calls for an estimate of the extent of preserved, or conserved, land and for
recommendations for arriving at a more accurate accounting. At the same time,
DEEP is revising the Green Plan, which addresses the state's open-space goals
and progress toward those goals.
Common sense suggests that OPM's Plan and map should be based in significant
part upon the data and recommendations developed under PA-152 and the Green
Plan. But all three (and probably other related plans) are being written almost
simultaneously. This guarantees a hodge-podge result, with a consequent need for
backing and filling to try to come up with consistent and comprehensive data,
models, and policies.
So our first comment is to urge OPM to seek a revised timetable, and in the
meantime to work with a provisional text and map (possibly a corrected version
of the existing map).
Additional time would also allow the cross-acceptance process to proceed to a
more satisfactory conclusion.
The New Jersey cross-acceptance model, used by Connecticut, has a much fuller,
bottom-up process that requires longer and more detailed negotiation among
state, regional, and local entities -- and the public -- to arrive at consistent
goals, strategies, and policies. Where consistency is not attained, New Jersey
requires written statements of agreement and non-agreement, which can be used to
identify areas where more work is needed. By contrast the Connecticut process
cuts off part way through, with the deadline for public comments less than a
month from the final public presentation. There has not been time for a full
back-and-forth on how to reconcile differences to the benefit of all.
OPM has received numerous complaints, corrections, and questions regarding the
Locational Guide Map (LGM) that accompanies the Plan. It is my understanding
that the revision of the map was undertaken to provide a more objective basis
for designating areas for growth, conservation, and so forth. The idea is to use
census blocks and show existing conditions. But OPM has been handicapped by lack
of good information, and existing conditions are not accurately represented.
This map may be fixable; OPM is doing its best; but this is a complicated task
requiring the cooperation of several agencies. Most likely it would be simplest
to start over with different rules. In the meantime, the existing map is more
Again, I believe more time is needed to get a good result with the LGM. In
addition, OPM should clarify how much weight officials and the public should
give to the text versus the map. If there is an inconsistency, which is the
governing document? Is the LGM the authoritative source for the Priority Funding
Areas? Understandably, government entities and non-profits want to be sure that
both the text and the map reflect state policies, so that they can know whether
a given project can be described as consistent with the Plan and thus eligible
for various funding opportunities.
The Map illustrates particularly clearly the state's shift from balanced support
of conservation and development to stronger support for development. We agree
with comments submitted by the Groton Open Space Association and the Housatonic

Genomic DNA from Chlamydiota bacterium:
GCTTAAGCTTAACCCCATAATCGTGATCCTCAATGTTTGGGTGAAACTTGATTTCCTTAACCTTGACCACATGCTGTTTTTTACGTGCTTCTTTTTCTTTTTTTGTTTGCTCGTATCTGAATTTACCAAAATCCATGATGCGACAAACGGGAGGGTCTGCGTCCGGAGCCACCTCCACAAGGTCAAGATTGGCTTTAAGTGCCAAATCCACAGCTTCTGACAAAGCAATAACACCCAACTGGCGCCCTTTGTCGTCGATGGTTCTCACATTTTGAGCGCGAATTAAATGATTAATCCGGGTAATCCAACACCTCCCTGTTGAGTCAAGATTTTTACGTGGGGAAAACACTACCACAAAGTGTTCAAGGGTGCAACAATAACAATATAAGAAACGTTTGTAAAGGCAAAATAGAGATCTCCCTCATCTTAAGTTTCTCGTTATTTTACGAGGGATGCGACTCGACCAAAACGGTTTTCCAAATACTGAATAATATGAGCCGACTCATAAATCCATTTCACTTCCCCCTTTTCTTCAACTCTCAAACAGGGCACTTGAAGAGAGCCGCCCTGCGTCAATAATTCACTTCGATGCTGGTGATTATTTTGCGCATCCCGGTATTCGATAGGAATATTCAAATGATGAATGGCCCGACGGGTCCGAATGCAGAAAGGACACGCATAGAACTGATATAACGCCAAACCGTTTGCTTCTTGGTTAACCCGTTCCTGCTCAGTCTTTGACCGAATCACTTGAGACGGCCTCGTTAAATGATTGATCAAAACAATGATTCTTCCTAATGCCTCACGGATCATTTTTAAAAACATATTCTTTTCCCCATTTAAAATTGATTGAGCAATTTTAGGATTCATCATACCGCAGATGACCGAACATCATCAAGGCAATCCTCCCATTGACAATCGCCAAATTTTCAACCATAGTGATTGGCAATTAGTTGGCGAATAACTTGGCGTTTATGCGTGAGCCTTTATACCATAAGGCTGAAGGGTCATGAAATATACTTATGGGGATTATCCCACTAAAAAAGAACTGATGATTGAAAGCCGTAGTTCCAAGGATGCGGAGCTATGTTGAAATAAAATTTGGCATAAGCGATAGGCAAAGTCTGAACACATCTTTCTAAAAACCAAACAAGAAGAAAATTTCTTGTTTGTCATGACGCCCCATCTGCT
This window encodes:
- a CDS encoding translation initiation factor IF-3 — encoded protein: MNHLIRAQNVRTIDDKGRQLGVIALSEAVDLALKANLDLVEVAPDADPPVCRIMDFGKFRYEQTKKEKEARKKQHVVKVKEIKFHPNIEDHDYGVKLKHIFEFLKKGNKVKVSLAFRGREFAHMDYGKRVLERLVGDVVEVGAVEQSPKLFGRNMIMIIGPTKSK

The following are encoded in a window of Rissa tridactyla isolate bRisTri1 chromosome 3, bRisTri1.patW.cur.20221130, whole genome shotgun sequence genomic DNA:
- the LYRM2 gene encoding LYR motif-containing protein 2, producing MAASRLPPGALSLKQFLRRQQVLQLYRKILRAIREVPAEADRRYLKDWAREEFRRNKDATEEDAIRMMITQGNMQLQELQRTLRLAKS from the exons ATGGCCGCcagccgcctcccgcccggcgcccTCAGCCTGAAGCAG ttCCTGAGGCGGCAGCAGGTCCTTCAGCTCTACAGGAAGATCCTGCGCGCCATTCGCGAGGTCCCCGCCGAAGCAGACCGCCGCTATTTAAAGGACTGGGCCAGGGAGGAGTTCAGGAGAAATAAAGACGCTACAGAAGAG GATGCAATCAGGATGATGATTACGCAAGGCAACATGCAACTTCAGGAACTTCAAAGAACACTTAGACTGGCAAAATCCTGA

Valley Association (HVA). Elaine LaBella at HVA wrote:
"The Locational Map, which is used to guide where state development,
transportation and conservation money is spent, indicates that a considerable
portion of the state falls within Priority Development Areas, while the current
Plan and Locational Map shows that the majority of the state falls within
Preservation or Conservation Areas. "
This is quite a change.
Concision vs. Detailing
The new Plan is much more concise than previous plans. This is beneficial in
many ways. However, in the transition, a legal analysis should be done to
determine whether deletion of material will be interpreted in court cases as
signaling a deliberate change in state policy. The Plan should identify any
policy changes associated with compacting the text.
Drinking Water Watersheds
For example, the Plan no longer specifically recommends low-density development
in drinking-water watersheds. The following (and much more) has been deleted.
"As a general density guideline for water supply watersheds, require minimum lot
sizes of one dwelling unit per two acres of 'buildable' area (excludes
wetlands). Consistent with the carrying capacity of the land, encourage
cluster-style development to lessen impervious surfaces and avoid development in
more sensitive areas."
In its place we have the very different guidance:
"Regulatory approaches that are environmentally sound, allow for least-cost
compliance options, provide operational flexibility, and offer incentives for
pollution prevention should be actively pursued wherever practical to reduce the
time and cost associated with doing business in Connecticut."
Does this mean that OPM is backing off its past position, which complemented
DPH's guidance of two-acre zoning or greater in source-water recharge areas? If
not, could the DPH guidance be incorporated by reference?
Natural Waters, Wildlife, and Open Space Undervalued
The text and map together indicate that state is dramatically rolling back its
previous commitment to protect natural waters, wildlife, and open space. Is this
intentional? Some planners have discussed using the incorporation-by-reference
in these areas, too. For example, if the Plan refers in principle to the
importance of saving open space a (more to come)